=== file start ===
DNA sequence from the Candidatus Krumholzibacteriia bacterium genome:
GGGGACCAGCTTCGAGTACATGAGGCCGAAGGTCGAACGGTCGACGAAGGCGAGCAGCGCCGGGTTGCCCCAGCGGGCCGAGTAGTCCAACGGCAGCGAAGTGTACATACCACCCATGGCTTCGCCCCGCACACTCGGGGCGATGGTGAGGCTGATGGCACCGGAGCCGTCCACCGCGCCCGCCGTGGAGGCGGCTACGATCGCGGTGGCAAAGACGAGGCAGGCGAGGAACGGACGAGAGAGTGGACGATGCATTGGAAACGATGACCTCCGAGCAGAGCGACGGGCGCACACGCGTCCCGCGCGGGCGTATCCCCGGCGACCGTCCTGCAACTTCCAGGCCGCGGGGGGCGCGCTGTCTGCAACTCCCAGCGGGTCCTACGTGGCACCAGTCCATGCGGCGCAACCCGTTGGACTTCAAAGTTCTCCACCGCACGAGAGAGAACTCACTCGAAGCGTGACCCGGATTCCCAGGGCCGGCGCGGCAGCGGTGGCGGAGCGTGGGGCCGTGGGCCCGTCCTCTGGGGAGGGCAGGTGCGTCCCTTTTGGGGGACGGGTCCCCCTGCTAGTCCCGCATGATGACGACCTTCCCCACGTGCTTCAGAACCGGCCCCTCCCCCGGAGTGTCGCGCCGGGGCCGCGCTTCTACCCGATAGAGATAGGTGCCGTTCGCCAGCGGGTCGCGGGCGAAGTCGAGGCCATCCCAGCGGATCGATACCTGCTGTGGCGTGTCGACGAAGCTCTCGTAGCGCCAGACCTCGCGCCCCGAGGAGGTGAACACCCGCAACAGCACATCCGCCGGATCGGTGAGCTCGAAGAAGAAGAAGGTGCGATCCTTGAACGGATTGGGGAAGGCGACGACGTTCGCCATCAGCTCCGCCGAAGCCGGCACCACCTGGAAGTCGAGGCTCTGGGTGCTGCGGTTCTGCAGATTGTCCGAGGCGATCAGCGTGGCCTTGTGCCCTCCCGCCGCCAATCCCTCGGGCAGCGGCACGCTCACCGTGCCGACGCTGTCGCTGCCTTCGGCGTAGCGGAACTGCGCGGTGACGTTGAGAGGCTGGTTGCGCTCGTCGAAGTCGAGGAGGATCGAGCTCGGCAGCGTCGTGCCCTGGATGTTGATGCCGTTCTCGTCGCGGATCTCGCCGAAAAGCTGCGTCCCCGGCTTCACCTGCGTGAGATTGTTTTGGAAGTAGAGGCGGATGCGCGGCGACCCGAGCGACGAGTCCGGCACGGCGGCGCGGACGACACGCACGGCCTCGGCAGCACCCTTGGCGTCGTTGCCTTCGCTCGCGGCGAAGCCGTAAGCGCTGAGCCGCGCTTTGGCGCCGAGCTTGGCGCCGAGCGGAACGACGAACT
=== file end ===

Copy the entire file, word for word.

DNA sequence from the Candidatus Krumholzibacteriia bacterium genome:
GGGGACCAGCTTCGAGTACATGAGGCCGAAGGTCGAACGGTCGACGAAGGCGAGCAGCGCCGGGTTGCCCCAGCGGGCCGAGTAGTCCAACGGCAGCGAAGTGTACATACCACCCATGGCTTCGCCCCGCACACTCGGGGCGATGGTGAGGCTGATGGCACCGGAGCCGTCCACCGCGCCCGCCGTGGAGGCGGCTACGATCGCGGTGGCAAAGACGAGGCAGGCGAGGAACGGACGAGAGAGTGGACGATGCATTGGAAACGATGACCTCCGAGCAGAGCGACGGGCGCACACGCGTCCCGCGCGGGCGTATCCCCGGCGACCGTCCTGCAACTTCCAGGCCGCGGGGGGCGCGCTGTCTGCAACTCCCAGCGGGTCCTACGTGGCACCAGTCCATGCGGCGCAACCCGTTGGACTTCAAAGTTCTCCACCGCACGAGAGAGAACTCACTCGAAGCGTGACCCGGATTCCCAGGGCCGGCGCGGCAGCGGTGGCGGAGCGTGGGGCCGTGGGCCCGTCCTCTGGGGAGGGCAGGTGCGTCCCTTTTGGGGGACGGGTCCCCCTGCTAGTCCCGCATGATGACGACCTTCCCCACGTGCTTCAGAACCGGCCCCTCCCCCGGAGTGTCGCGCCGGGGCCGCGCTTCTACCCGATAGAGATAGGTGCCGTTCGCCAGCGGGTCGCGGGCGAAGTCGAGGCCATCCCAGCGGATCGATACCTGCTGTGGCGTGTCGACGAAGCTCTCGTAGCGCCAGACCTCGCGCCCCGAGGAGGTGAACACCCGCAACAGCACATCCGCCGGATCGGTGAGCTCGAAGAAGAAGAAGGTGCGATCCTTGAACGGATTGGGGAAGGCGACGACGTTCGCCATCAGCTCCGCCGAAGCCGGCACCACCTGGAAGTCGAGGCTCTGGGTGCTGCGGTTCTGCAGATTGTCCGAGGCGATCAGCGTGGCCTTGTGCCCTCCCGCCGCCAATCCCTCGGGCAGCGGCACGCTCACCGTGCCGACGCTGTCGCTGCCTTCGGCGTAGCGGAACTGCGCGGTGACGTTGAGAGGCTGGTTGCGCTCGTCGAAGTCGAGGAGGATCGAGCTCGGCAGCGTCGTGCCCTGGATGTTGATGCCGTTCTCGTCGCGGATCTCGCCGAAAAGCTGCGTCCCCGGCTTCACCTGCGTGAGATTGTTTTGGAAGTAGAGGCGGATGCGCGGCGACCCGAGCGACGAGTCCGGCACGGCGGCGCGGACGACACGCACGGCCTCGGCAGCACCCTTGGCGTCGTTGCCTTCGCTCGCGGCGAAGCCGTAAGCGCTGAGCCGCGCTTTGGCGCCGAGCTTGGCGCCGAGCGGAACGACGAACT